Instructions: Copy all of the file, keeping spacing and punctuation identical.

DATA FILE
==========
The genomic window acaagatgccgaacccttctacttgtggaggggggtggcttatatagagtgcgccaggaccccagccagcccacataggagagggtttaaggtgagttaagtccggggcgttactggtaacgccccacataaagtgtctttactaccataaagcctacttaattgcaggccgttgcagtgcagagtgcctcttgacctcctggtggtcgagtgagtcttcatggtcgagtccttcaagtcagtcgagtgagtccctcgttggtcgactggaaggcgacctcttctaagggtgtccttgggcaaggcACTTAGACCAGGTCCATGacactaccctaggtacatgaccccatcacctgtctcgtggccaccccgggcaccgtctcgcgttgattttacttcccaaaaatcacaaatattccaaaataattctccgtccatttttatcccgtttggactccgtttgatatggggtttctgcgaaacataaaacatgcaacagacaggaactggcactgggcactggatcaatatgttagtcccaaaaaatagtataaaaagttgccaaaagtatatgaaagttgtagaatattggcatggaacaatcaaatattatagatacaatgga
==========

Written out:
The genomic window acaagatgccgaacccttctacttgtggaggggggtggcttatatagagtgcgccaggaccccagccagcccacataggagagggtttaaggtgagttaagtccggggcgttactggtaacgccccacataaagtgtctttactaccataaagcctacttaattgcaggccgttgcagtgcagagtgcctcttgacctcctggtggtcgagtgagtcttcatggtcgagtccttcaagtcagtcgagtgagtccctcgttggtcgactggaaggcgacctcttctaagggtgtccttgggcaaggcACTTAGACCAGGTCCATGacactaccctaggtacatgaccccatcacctgtctcgtggccaccccgggcaccgtctcgcgttgattttacttcccaaaaatcacaaatattccaaaataattctccgtccatttttatcccgtttggactccgtttgatatggggtttctgcgaaacataaaacatgcaacagacaggaactggcactgggcactggatcaatatgttagtcccaaaaaatagtataaaaagttgccaaaagtatatgaaagttgtagaatattggcatggaacaatcaaatattatagatacaatgga